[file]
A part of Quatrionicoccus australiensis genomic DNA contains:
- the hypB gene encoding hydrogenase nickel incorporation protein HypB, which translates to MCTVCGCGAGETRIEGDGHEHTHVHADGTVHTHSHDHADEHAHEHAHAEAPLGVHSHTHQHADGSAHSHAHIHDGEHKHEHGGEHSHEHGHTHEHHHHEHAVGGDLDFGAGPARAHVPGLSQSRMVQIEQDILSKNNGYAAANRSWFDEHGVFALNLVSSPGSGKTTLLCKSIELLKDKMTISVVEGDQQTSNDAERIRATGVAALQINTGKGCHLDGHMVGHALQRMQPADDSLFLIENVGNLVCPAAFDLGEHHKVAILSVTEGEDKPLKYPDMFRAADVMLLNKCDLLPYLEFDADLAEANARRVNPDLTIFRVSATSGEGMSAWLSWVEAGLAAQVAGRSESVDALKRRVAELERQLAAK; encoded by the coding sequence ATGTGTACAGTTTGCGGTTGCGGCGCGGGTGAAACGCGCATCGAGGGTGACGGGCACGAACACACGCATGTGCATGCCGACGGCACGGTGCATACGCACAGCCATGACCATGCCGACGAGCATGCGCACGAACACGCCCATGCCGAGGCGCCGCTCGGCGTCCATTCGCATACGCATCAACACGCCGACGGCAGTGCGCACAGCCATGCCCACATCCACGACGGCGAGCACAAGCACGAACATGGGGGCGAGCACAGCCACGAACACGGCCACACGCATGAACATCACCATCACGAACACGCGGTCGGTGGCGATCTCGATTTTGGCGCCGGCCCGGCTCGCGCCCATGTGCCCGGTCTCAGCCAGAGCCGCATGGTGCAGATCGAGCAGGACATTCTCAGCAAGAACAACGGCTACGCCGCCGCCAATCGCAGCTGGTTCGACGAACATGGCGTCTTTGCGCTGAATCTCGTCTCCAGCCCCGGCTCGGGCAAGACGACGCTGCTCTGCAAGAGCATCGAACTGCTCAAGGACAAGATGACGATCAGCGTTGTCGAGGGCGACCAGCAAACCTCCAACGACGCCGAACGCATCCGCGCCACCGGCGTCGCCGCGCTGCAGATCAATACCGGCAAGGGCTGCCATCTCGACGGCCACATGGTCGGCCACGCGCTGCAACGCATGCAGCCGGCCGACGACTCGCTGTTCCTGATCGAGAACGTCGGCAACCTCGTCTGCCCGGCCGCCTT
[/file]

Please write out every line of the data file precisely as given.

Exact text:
A part of Quatrionicoccus australiensis genomic DNA contains:
- the hypB gene encoding hydrogenase nickel incorporation protein HypB, which translates to MCTVCGCGAGETRIEGDGHEHTHVHADGTVHTHSHDHADEHAHEHAHAEAPLGVHSHTHQHADGSAHSHAHIHDGEHKHEHGGEHSHEHGHTHEHHHHEHAVGGDLDFGAGPARAHVPGLSQSRMVQIEQDILSKNNGYAAANRSWFDEHGVFALNLVSSPGSGKTTLLCKSIELLKDKMTISVVEGDQQTSNDAERIRATGVAALQINTGKGCHLDGHMVGHALQRMQPADDSLFLIENVGNLVCPAAFDLGEHHKVAILSVTEGEDKPLKYPDMFRAADVMLLNKCDLLPYLEFDADLAEANARRVNPDLTIFRVSATSGEGMSAWLSWVEAGLAAQVAGRSESVDALKRRVAELERQLAAK; encoded by the coding sequence ATGTGTACAGTTTGCGGTTGCGGCGCGGGTGAAACGCGCATCGAGGGTGACGGGCACGAACACACGCATGTGCATGCCGACGGCACGGTGCATACGCACAGCCATGACCATGCCGACGAGCATGCGCACGAACACGCCCATGCCGAGGCGCCGCTCGGCGTCCATTCGCATACGCATCAACACGCCGACGGCAGTGCGCACAGCCATGCCCACATCCACGACGGCGAGCACAAGCACGAACATGGGGGCGAGCACAGCCACGAACACGGCCACACGCATGAACATCACCATCACGAACACGCGGTCGGTGGCGATCTCGATTTTGGCGCCGGCCCGGCTCGCGCCCATGTGCCCGGTCTCAGCCAGAGCCGCATGGTGCAGATCGAGCAGGACATTCTCAGCAAGAACAACGGCTACGCCGCCGCCAATCGCAGCTGGTTCGACGAACATGGCGTCTTTGCGCTGAATCTCGTCTCCAGCCCCGGCTCGGGCAAGACGACGCTGCTCTGCAAGAGCATCGAACTGCTCAAGGACAAGATGACGATCAGCGTTGTCGAGGGCGACCAGCAAACCTCCAACGACGCCGAACGCATCCGCGCCACCGGCGTCGCCGCGCTGCAGATCAATACCGGCAAGGGCTGCCATCTCGACGGCCACATGGTCGGCCACGCGCTGCAACGCATGCAGCCGGCCGACGACTCGCTGTTCCTGATCGAGAACGTCGGCAACCTCGTCTGCCCGGCCGCCTT